# Bio120 Labex10 Photosynthesis 2

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Bio 120 Lab Exercise 10 Photosynthesis
Exercise 10
PHOTOSYNTHESIS
Student Learning Outcomes
At the completion of this exercise you should:
(1) Be able to define the following linear metric system units: meter, centimeter,
millimeter, micrometer, nanometer, and Angstrom.
(2) Be able to describe, using both nanometers and color descriptions, the wavelengths of
sunlight that the human eye can see.
(3) Be able to describe how the “paper chromatography” technique can be used to separate
out the different pigments present in plant leaves.
(4) Be able to describe, using both nanometers and color descriptions, the most important
wavelength of sunlight used in photosynthesis.
(5) Be able to describe an experimental design that could be used to measure the
relationship between light intensity and the rate of photosynthesis.
(6) Be able to diagram the summary equation for photosynthesis.
I. The Nature of Light Striking the Surface of a Leaf
Sunlight is a relatively small but very important part of the vast electromagnetic spectrum of
energy. Visible light, together with a small amount of invisible radiation at its boundaries, is the
only part of this spectrum which is useful to life. Close examination of visible natural light
reveals that it, too, contains a spectrum, which is revealed to our eyes in the colors of a rainbow.
Two physical properties of light are of special interest to biologists: wavelength and energy.
Procedure:

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Bio 120 Lab Exercise 10 Photosynthesis
1. Point the slit end of the #125 Wabash Spectroscope at a white light source, such as
a small light bulb. The prism within the spectroscope will separate the various
wavelengths (colors) of which the white light is composed.
2. The spectrum of visible light and the wavelengths of the colors can be seen when
you look through the eyepiece. Each white numbered marking denotes the
wavelength of the color above it. The wavelength is the actual length of a wave of
light of that color, measured in units called angstroms (Å).
Table 1. Metric System: Length Measurement Units
Quantity
Numerical Value
English Equivalent
Converting to Metric
kilometer (km)
1,000 m
1 km = 0.62 mile
1 mile = 1.609 km
meter (m)
100 cm
1 m = 3.28 feet
= 1.09 yard
1 yard = 0.914 m
1 foot = .305 m
centimeter (cm)
0.01 m
1cm = 0.394 inch
1 foot = 30.5 cm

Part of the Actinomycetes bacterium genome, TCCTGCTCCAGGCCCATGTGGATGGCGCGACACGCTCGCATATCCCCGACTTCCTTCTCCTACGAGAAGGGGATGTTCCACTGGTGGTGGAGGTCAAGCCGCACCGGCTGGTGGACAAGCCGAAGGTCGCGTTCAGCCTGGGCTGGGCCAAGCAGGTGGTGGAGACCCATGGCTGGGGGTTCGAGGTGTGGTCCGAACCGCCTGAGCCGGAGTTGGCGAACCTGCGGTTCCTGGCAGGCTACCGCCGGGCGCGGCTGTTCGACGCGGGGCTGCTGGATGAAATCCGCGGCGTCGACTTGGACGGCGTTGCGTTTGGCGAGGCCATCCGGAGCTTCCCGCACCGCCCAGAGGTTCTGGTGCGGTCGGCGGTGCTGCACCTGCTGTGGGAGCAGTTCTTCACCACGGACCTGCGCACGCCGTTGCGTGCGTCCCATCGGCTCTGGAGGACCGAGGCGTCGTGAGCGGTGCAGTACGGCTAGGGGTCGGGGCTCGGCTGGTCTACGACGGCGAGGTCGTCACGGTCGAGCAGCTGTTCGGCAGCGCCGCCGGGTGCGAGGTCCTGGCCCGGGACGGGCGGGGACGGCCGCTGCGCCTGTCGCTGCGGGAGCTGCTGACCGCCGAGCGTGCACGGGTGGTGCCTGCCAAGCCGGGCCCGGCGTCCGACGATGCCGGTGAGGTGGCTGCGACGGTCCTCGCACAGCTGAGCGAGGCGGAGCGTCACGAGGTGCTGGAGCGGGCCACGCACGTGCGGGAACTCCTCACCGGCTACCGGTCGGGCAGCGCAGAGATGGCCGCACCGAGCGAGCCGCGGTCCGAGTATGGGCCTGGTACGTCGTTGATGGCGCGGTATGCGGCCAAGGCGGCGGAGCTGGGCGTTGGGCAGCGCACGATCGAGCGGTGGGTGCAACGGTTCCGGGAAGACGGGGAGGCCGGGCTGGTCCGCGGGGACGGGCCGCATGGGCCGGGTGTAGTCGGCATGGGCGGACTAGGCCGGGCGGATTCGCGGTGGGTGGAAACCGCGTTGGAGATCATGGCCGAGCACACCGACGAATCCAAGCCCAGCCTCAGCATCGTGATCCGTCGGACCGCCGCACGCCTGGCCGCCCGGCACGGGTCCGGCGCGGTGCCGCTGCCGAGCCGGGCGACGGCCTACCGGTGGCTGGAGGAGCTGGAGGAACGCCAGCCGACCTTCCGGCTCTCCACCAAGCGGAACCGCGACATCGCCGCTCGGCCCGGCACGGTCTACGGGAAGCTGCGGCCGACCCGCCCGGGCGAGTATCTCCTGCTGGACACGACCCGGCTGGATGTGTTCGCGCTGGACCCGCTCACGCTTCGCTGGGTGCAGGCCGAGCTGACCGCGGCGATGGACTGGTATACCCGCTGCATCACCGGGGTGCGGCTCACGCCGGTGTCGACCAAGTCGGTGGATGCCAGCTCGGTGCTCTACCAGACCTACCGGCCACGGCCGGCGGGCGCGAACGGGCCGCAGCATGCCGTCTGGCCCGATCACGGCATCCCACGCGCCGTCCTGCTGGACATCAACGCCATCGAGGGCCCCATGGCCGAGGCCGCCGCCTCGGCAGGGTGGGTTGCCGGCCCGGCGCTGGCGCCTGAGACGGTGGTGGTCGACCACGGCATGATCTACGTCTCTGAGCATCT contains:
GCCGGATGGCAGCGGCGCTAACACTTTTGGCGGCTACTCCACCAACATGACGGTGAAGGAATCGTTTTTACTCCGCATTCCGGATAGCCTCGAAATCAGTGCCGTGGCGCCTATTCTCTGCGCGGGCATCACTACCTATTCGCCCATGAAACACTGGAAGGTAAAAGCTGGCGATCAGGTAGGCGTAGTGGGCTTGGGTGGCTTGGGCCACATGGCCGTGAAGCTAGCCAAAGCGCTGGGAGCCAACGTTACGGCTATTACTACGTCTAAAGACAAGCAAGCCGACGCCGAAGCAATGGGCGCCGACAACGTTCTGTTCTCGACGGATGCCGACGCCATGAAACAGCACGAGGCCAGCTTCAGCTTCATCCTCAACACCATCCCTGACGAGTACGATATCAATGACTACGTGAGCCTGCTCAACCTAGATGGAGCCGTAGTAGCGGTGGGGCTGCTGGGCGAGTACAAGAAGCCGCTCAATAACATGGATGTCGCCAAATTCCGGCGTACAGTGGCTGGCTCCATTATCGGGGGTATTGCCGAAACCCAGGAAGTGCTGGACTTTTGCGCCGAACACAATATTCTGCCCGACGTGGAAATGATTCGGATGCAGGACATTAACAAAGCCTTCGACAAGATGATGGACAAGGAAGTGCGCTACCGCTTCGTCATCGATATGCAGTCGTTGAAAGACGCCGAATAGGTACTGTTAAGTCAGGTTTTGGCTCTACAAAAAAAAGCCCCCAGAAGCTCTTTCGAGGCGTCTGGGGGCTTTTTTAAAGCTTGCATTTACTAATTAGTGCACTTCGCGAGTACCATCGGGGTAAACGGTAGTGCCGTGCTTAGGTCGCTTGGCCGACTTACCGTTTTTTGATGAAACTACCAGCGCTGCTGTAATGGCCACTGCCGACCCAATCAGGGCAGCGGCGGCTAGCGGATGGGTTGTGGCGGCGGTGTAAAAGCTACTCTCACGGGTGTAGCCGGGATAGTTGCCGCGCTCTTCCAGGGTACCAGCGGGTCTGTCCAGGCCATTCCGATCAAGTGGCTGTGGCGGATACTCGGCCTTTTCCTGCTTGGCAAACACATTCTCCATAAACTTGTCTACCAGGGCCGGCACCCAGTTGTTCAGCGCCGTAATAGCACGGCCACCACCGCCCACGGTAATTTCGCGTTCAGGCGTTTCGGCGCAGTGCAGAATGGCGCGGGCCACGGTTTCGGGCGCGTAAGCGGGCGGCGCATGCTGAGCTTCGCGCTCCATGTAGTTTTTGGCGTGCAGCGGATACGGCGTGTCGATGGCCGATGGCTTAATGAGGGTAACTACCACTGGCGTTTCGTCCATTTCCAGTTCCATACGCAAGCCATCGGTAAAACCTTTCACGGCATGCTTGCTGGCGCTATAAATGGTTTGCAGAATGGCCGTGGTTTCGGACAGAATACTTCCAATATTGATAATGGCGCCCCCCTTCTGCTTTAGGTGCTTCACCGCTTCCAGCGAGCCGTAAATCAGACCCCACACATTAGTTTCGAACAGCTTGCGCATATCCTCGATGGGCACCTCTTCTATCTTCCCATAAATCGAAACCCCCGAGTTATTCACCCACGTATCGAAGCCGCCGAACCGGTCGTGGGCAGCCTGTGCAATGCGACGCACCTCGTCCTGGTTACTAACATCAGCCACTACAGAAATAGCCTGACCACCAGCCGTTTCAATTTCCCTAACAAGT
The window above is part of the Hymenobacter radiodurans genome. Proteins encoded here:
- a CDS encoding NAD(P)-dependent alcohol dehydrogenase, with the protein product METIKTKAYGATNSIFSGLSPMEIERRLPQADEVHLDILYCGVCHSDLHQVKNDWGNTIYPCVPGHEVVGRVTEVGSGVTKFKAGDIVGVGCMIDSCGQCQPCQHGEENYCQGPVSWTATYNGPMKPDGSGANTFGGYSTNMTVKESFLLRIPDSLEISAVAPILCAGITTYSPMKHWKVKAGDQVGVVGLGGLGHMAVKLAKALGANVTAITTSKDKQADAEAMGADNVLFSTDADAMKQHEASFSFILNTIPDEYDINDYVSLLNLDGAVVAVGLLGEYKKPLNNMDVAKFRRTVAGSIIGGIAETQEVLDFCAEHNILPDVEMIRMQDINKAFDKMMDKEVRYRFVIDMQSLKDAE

millimeter (mm)
0.001 m
1 mm = 0.039 inch
1 inch = 2.54 cm
micrometer (1 µm),
also called a "micron (µ)"
0.000001 m
nanometer (nm),
also called a
"millimicron(mµ)"
0.000000001 m
angstrom (Å)
0.0000000001 m
*Note: In other sources, you will sometimes see another unit, the nanometer (nm), used to measure wavelength.
Each nanometer is equal to ten angstroms: for example, 7000 Å=700 nm. Although both the angstrom and the
nanometer are used to measure wavelength, the nanometer is currently the more frequently used unit.

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Bio 120 Lab Exercise 10 Photosynthesis Exercise 10 PHOTOSYNTHESIS Student Learning Outcomes At the completion of this exercise you should: (1) Be able to define the following linear metric system units: meter, centimeter, millimeter, micrometer, nanometer, and Angstrom. (2) Be able to describe, using both nanometers and color descriptions, the wavelengths of sunlight that the human eye can see. (3) Be able to describe how the “paper chromatography” technique can be used to separate out the different pigments present in plant leaves. (4) Be able to describe, using both nanometers and color descriptions, the most important wavelength of sunlight used in photosynthesis. (5) Be able to describe an experimental design that could be used to measure the relationship between light intensity and the rate of photosynthesis. (6) Be able to diagram the summary equation for photosynthesis. I. The Nature of Light Striking the Surface of a Leaf Sunlight is a relatively small but very important part of the vast electromagnetic spectrum of energy. Visible light, together with a small amount of invisible radiation at its boundaries, is the only part of this spectrum which is useful to life. Close examination of visible natural light reveals that it, too, contains a spectrum, which is revealed to our eyes in the colors of a rainbow. Two physical properties of light are of special interest to biologists: wavelength and energy. Procedure: Bio 120 Lab Exercise 10 Photosynthesis 1. Poi ...
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